For small and medium-sized agencies the way to reclaim the strategic high ground is to reverse the historical focus on an agency’s services. Focus on your strategic counsel and charge more for it. Instead of having one function subsidize the other, play up the differences in the offerings, charge more for the counsel and less for the implementation. Ensure that in your deliverables to your clients you separate the strategic from the tactical. Position your firm as one of thinkers who happen to do great work.
The common mistake to avoid when reclaiming the strategic high ground is leaving your space. Some agencies, in an effort to get more strategic, try to back all the way up the strategic-tactical continuum to marketing strategy, when in reality they have no business counseling their clients on broader marketing issues such as pricing and distribution. A design-based agency can significantly increase its margin by focusing on design or brand strategy without having to move into the foreign space of marketing strategy.
2. ABANDON COMMODITY PRICING
Question: How do you commoditize thinking? Answer: You break it down into measurable units and sell it at a price per unit. You sell it as time. Selling thinking by the hour or as a percentage of total budget is, I believe, the largest contributor to the commoditization and devaluation of an agency’s services. Just as commodity prices find a market equilibrium, so too do the prices for advertising, design, and public relations services. There is an understanding in the markets in which you compete that agency services are worth x dollars per hour, y percentage of the media buy, or z dollars in monthly retainer. Without a compelling point of difference it is difficult to charge a premium over these rates. But the agency that quits selling its time and begins selling its services based on the value to the client can command significantly greater margin.
One of our rules for negotiating price is to never justify it. Once you begin to explain why the price is what it is you open up the door to a discussion on how the price could change. Every time you receive an invoice that details hourly rates and number of hours, what do you do? You pick it apart. How much an hour?! How many hours!?! Hours and rates are justification for your profitability based on your expenses without factoring in the value to the client. While a good client will have concern for his agency’s profitability, he wants pricing based on what he gets, not based on what it costs you.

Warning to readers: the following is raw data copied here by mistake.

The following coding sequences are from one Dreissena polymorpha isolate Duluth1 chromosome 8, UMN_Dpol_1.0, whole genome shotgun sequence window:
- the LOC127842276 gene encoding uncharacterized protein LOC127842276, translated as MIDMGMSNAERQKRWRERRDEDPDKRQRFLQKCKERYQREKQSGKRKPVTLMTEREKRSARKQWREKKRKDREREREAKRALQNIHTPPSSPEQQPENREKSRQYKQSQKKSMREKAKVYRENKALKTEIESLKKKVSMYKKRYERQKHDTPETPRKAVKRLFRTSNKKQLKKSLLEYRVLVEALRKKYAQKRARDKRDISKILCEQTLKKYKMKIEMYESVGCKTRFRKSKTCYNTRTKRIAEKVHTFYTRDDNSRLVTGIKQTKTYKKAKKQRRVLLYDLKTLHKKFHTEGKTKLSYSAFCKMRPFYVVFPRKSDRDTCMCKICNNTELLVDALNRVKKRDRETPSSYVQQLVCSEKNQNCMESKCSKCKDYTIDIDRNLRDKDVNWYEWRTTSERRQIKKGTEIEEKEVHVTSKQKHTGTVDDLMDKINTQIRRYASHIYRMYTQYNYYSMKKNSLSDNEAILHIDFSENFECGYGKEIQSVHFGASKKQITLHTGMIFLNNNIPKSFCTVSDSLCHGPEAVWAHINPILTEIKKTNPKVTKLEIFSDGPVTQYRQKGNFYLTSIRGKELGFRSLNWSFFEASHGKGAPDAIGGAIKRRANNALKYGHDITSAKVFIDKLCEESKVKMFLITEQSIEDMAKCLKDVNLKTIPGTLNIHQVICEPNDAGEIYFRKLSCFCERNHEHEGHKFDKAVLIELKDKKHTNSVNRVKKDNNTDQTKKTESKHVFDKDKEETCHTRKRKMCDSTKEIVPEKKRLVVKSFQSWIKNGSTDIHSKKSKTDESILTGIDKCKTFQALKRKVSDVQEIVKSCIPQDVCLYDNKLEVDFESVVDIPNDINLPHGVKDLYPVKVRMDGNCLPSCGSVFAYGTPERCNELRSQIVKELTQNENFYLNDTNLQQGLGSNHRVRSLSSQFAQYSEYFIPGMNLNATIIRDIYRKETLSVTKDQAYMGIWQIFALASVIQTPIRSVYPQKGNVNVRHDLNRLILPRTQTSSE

Use the hours and rates calculation to serve as a guideline for your pricing but determine the final price by considering the value of your service to the client. Keep your hours and rates math to yourself.
3. DRIVE THE SALES PROCESS
‘There is no cost of sale, there is only the cost of buying.’
There are costs associated with buyer and seller coming together. In an oversold market, the seller bears the bulk of the costs. In an undersold market, the buyer pays the majority of the costs. Bearing the majority of the costs of these transactions in the form of travel, other hard costs, and development time points to one or both of two dilemmas: 1. Your prospect sees many alternatives to hiring your agency, 2. You lack a coherent sales process and are letting the client impose his upon you.
Clients will drive the sales process when they have the power in the relationship or when there is no strong sales process coming from the agency. Agencies get that power back through properly positioning the agency and developing and implementing a clearly defined sales process.